If you are not 100% focused on using R and open to learning through Python, I also highly recommend the Allen Downey books Think Stats 2 and Think Bayes. They are well written and favor teaching through code instead of just math, which was really helpful for me.

Lastly, I thoroughly enjoyed Machine Learning for Hackers and its corresponding GitHub repo. It's a whirlwind tour of the most common/basic algorithms used in data science (outside of deep learning) and is focused more on making sure you understand the high-level concepts and how to use them than making sure you understand the math. In that regard, it's a great companion book to ISLR/ESL.

**konradino**#17

Thank you so much guys! I think everyone in this group will find the best content for his/ herself. Personally I will start either with this one: "All of Statistics: A Concise Course in Statistical Inference" or "Statistical Rethinking: A Bayesian Course with Examples in R and Stan" just to get all the foundations right. I think " Statistics by Freedman, Pisani and Purves" would be a good choice but it has twice as many pages so I'd rather take a shortcut here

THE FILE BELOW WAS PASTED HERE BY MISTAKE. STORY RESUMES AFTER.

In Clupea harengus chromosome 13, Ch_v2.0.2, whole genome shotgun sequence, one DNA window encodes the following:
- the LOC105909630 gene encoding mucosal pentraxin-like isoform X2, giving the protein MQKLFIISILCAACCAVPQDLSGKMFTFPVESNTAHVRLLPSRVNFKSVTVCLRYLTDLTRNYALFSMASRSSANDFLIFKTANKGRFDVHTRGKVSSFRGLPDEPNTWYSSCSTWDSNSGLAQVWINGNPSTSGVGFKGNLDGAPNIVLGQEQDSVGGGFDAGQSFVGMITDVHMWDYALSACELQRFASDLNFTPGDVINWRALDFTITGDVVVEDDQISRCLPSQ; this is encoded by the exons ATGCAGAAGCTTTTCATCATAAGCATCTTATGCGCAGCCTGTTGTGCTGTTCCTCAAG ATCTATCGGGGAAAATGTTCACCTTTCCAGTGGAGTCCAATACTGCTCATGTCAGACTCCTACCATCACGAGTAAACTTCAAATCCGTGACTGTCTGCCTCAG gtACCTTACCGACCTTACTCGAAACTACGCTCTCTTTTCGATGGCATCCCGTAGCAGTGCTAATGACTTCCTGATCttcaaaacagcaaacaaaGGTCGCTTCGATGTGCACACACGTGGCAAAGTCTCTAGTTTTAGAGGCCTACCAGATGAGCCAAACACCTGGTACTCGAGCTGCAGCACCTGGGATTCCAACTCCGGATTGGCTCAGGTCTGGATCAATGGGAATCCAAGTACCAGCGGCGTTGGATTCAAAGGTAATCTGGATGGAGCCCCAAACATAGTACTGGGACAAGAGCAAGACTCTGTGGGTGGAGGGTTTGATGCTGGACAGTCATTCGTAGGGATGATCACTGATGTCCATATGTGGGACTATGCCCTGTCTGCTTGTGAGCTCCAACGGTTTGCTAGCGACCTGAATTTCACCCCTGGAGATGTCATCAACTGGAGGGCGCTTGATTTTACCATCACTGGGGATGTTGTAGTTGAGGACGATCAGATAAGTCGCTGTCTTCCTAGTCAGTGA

**mara**#18

If you're ever stuck and need something explained in a new way, I really like Introduction to Probability Theory and Statistics by Javier R Movellan.

Among other things, it's free and online ! I often use it as my go-to for explaining something that might require a quick stats refresher.

**rdpeng**#19

Just want to give a plug for one of my all time favorite statistics books, Richard Royall’s *Statistical Evidence*. I read this very early in my career and it had a profound effect on the way that I think about statistics and data analysis. While it’s easy to get sucked into arguments about likelihood vs. Bayesian vs. frequentist, I think the overall message of the book is nevertheless very interesting.

**alexilliamson**#20

While it’s easy to get sucked into arguments about likelihood vs. Bayesian vs. frequentist

Are you saying that *Statistical Evidence* avoids the Bayesian vs frequentist debate, or that it indulges it but is a worthwhile read anyway?

Either way I'll probably check it out, so thanks for the suggestion. Just want to know what I'm getting myself into